Entering their fourth seasons in the league, respectively, it’s fair to take a bit of a reflective look back on the Denver Broncos‘ 2018 NFL Draft class and what went right — and wrong — with the class of players they picked.
The Denver Broncos made the decision in 2018 free agency to sign veteran quarterback Case Keenum, who was coming off of a tremendous season as a backup with the Minnesota Vikings.
The presence of Keenum apparently convinced John Elway to skip drafting a quarterback in 2018 altogether, and perhaps Elway had his eyes too set on some of the potential names in the 2019 class at the time.
We may never know.
Denver Broncos 2018 NFL Draft class
- 1. Bradley Chubb, OLB
- 2. Courtland Sutton, WR
- 3a. Royce Freeman, RB
- 3b. Isaac Yiadom, CB
- 4a. Josey Jewell, LB
- 4b. DaeSean Hamilton, WR
- 5. Troy Fumagalli, TE
- 6a. Sam Jones, OL
- 6b. Keishawn Bierria, LB
- 7. David Williams, RB
- UDFA: Phillip Lindsay, RB
The Denver Broncos spent a ton of time in the 2018 offseason scouting the quarterback position. The coaching staff had the rare opportunity that year to coach at the Senior Bowl in Mobile, AL, and what made the opportunity even better than the Broncos could have hoped for was that they got the chance to work hands-on with two of the top quarterback prospects in the class — Baker Mayfield and Josh Allen.
At the time, many fans were clamoring for Mayfield and not for Allen as Mayfield had just won the Heisman Trophy, had a ton of charisma and attitude, and plenty of playmaking ability to translate to the next level.
Josh Allen was known for his inaccuracy in college and he did not play well in the games Wyoming had against some top FBS competition.
Despite having elite physical traits and one of the strongest arms talent evaluators had seen, Allen was considered a massive NFL Draft risk at the time.
The Denver Broncos only had the chance to select Allen in the 2018 Draft as Mayfield went first overall to the Cleveland Browns. It’s been rumored that Elway’s top quarterback in the class was Sam Darnold, whom the New York Jets acquired after trading up to the third overall pick.
With both Mayfield and Darnold off the board, the Broncos were content to pass on quarterbacks altogether. What they didn’t expect was for Bradley Chubb to still be on the board.
Considered the same caliber of prospect to players like Khalil Mack coming out of Buffalo a few years prior, Chubb was almost a can’t-miss player at one of the league’s most valuable positions who fell into the Broncos’ laps.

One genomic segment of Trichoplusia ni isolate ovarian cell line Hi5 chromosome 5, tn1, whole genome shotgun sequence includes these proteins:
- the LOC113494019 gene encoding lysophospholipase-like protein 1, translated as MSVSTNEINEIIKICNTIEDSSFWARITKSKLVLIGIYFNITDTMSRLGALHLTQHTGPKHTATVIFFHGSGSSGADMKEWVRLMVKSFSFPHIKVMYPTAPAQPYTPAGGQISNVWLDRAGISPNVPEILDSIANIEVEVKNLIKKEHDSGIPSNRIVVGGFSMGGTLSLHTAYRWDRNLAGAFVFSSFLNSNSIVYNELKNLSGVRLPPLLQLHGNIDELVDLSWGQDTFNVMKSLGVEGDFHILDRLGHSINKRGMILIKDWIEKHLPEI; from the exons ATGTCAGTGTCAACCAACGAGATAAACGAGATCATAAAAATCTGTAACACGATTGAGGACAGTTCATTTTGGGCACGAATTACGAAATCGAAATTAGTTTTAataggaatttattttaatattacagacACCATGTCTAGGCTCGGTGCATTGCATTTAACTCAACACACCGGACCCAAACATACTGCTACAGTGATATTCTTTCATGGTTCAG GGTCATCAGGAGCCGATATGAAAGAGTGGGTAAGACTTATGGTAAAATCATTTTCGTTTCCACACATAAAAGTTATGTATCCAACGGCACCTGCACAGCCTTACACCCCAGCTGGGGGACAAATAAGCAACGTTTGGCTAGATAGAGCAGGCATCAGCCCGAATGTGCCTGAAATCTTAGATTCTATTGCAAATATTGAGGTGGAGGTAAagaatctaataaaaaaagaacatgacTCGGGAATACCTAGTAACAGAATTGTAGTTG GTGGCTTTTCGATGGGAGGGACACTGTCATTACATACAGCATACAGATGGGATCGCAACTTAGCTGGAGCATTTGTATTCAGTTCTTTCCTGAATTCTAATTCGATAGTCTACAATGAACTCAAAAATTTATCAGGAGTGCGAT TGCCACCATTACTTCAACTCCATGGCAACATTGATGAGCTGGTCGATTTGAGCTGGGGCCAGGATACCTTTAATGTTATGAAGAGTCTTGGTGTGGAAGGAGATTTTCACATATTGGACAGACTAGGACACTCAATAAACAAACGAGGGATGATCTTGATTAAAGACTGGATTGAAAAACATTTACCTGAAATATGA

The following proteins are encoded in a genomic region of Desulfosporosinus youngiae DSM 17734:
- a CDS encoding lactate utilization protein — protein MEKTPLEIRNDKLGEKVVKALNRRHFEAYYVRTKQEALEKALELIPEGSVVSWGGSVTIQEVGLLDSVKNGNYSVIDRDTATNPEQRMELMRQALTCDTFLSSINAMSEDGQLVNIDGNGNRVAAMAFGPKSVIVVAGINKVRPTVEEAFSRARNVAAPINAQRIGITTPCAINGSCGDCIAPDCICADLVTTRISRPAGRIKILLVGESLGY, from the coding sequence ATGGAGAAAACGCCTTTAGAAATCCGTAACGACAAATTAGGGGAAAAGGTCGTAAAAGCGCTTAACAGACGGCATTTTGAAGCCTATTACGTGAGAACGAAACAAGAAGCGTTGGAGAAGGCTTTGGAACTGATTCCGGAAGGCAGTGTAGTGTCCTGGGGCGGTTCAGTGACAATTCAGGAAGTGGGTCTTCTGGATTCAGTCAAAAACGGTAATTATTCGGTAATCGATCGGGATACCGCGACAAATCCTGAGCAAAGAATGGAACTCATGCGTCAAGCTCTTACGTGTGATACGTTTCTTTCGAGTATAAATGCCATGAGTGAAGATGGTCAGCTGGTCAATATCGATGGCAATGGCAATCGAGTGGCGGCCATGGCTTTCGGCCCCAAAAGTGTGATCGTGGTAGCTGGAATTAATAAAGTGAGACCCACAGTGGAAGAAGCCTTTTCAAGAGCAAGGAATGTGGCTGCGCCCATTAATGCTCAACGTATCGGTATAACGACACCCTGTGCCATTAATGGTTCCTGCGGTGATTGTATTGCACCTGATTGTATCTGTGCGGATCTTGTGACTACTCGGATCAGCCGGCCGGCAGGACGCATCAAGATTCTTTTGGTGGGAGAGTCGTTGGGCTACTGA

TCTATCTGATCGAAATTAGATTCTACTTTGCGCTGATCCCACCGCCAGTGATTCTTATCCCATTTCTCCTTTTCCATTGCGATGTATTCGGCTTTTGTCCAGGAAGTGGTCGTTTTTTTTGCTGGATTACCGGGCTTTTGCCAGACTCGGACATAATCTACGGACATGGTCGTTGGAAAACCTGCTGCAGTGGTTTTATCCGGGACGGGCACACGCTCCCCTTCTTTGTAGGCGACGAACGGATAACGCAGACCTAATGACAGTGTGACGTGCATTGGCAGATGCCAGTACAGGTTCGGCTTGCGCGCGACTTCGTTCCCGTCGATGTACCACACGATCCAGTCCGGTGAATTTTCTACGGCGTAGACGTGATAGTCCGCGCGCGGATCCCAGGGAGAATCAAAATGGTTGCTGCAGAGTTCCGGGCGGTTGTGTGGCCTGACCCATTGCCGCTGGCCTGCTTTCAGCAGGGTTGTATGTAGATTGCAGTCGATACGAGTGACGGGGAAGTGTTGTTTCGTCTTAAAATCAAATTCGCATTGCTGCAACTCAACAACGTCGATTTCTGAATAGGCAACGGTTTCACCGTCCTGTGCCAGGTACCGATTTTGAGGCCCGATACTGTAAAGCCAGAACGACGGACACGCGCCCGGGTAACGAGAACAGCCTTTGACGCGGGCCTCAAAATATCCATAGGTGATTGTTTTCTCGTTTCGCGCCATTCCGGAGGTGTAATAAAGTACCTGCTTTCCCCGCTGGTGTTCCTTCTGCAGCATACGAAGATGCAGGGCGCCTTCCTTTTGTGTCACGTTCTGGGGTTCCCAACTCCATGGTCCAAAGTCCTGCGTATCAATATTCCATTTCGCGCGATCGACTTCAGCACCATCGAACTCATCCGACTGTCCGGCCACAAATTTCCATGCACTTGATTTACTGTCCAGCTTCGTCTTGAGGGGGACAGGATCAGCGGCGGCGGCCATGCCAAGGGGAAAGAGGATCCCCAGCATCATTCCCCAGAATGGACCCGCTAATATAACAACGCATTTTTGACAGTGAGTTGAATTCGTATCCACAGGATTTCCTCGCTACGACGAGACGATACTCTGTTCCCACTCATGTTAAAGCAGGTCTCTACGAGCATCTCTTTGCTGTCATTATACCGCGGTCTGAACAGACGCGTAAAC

It’s crazy how much the 2021 situation with Pat Surtain II over Justin Fields mirrors the Bradley Chubb over Josh Allen situation in 2018, the more you think about it.
The Broncos opted for Chubb instead of trading down with the Buffalo Bills, who were targeting Allen all along.
Chubb suffered a season-ending injury four games into the 2019 season, but otherwise, he has been exactly as advertised for the Denver Broncos and is a key piece of the team’s future.
In the second round, the Broncos opted for SMU wide receiver Courtland Sutton despite, at the time, still having Demaryius Thomas and Emmanuel Sanders under contract.
That decision was one of the best ones John Elway has made in some time.
Sutton has developed into a true WR1 and the alpha at the position for the Denver Broncos. He missed the 2020 season with a knee injury but broke out in 2019 in a big way and earned a Pro Bowl nod.
Sooner than later, he’s going to be getting a big-money deal or franchise tag from the Denver Broncos as a foundation piece of the offense.
The third round is where things started to get hairy for the Denver Broncos.
Royce Freeman looked like a legit RB1 early on in his time with the Broncos but an ankle injury in his rookie season derailed his progress and has seemingly stopped it altogether. Freeman has not established himself as the top back in Denver and is presently in danger of being cut or traded before the 2021 season.